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Entries in twins (29)


Twincident #146 "Not without my sister!" - Twins stick together

It Finally Happened

After 5 years I realized the Twofer really do have a "need" for each other that is stronger than your average sibling bond.

Maybe at 5 they are mature enough to understand their need. Or maybe at 5 they can better express how they feel. Whatever it is the other day I was telling L about a playdate she had coming up and I heard, plain as day,
"Not without my sister!"

Me, "Since when?"

L, "I won't go unless M goes too."

And for the first time ever, I emailed the little girl's mom and asked if she could take both of my girls because the one was refusing to go without the other. I offered her Twofer the Price of One!

Something about this was different.

The new friend is a very shy and quiet little girl and she is in a different kindergarten class. This is exactly why I thought L would be a great friend to have. L alone is a little quieter, and sometimes shy herself. Most people don't know this because she can be riled into a silly, goofy, and loud little thing...with the help of her sister.

Also, I believe this is the first time L would be going to a new friend's house, alone. Usually she meets new friends at school, or we have them over to our house. I think she was just very uncomfortable going home with someone she didn't know very well and she realized that could be resolved by having her sister come too. Strength in numbers. Hmm, now where have I written about that before?

The other mother graciously accepted the invitation for her to take both of my children. (I would have had her daughter to my house but that day I was off being fabulous at a certain Fashion Show in New York.)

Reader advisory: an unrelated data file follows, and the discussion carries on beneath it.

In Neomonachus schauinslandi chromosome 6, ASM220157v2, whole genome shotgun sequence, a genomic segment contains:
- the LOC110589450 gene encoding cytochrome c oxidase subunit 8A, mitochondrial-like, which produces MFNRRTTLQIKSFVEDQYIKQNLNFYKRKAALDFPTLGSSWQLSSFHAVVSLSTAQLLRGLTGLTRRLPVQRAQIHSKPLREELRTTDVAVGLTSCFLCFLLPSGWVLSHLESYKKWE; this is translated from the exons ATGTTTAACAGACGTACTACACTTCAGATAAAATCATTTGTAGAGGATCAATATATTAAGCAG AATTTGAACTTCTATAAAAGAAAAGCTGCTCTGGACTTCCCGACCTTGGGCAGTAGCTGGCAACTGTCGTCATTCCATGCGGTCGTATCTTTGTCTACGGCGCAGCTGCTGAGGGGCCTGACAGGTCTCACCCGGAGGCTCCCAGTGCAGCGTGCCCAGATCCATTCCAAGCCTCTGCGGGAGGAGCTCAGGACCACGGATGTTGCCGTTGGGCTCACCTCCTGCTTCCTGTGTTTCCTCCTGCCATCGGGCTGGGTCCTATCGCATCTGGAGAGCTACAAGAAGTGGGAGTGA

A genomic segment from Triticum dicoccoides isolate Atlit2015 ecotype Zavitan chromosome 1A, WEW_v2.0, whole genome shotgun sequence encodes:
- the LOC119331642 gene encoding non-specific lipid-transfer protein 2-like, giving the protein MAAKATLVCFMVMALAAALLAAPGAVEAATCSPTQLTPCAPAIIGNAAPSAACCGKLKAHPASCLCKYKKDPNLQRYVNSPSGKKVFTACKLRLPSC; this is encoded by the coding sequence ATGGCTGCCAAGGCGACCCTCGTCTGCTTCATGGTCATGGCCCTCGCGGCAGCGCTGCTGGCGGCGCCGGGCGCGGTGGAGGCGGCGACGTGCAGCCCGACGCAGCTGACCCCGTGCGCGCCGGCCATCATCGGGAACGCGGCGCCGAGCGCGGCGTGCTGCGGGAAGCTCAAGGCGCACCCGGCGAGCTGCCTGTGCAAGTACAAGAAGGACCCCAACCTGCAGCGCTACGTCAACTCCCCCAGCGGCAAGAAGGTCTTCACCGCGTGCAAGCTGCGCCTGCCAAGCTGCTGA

The Result?

The girls had a BLAST and by BLAST I mean supercalifragilstickexpialidocious.
Because it was the day before Valentine's Day they each came home with a huge heart balloon, cards they had made at the friend's house, and wanting to have another playdate with their new friend AND the new friend's older brother!

I definitely don't want to make a habit of them going on playdates together. I want them to continue to learn how to make friends on their own. But you know, maybe having your sister there is just one of the benefits of growing up a twin, and maybe that's not such a bad thing to have.



Chores for twins does not always mean teamwork

I have posted before about the Twofer having certain jobs around the house. What I have not told you is how I realized that twins do not always work best as a team.

Take for example the dreaded dishwasher.

I hate emptying the dishwasher.
My husband will do it reluctantly, and only when he damn well pleases which is often 24-48 hours after I've asked him. (I used to think his delay in emptying the dishwasher was a big F.U. to me. Now I know it's not about me, it's about the dishwasher. But that's another post. One that requires some level of therapy.)

I was happy hand over the job of emptying the dishwasher (with some supervision) to our twins. At first they were happy to help. Then it got stale, because our dishwasher is run every single day. Sometimes twice a day.

This great idea of mine was turning into a major referee job because the girls were fighting over every little thing...who did more, who wanted to do the silverware, who got stabbed with a fork, you get the idea.

I tried, "If M won't help than you just do your share and she'll have to do the rest."

I tried, "L, you do the silverware and dishes, M you do the pots/pans and glasses."

I tried splitting the racks, with one on top rack duty, the other, bottom.

I realized the dishwasher was better left to one person.

So now we keep track (sort of, you know I'm really bad at that) on a calendar, who emptied the dishwasher the day before.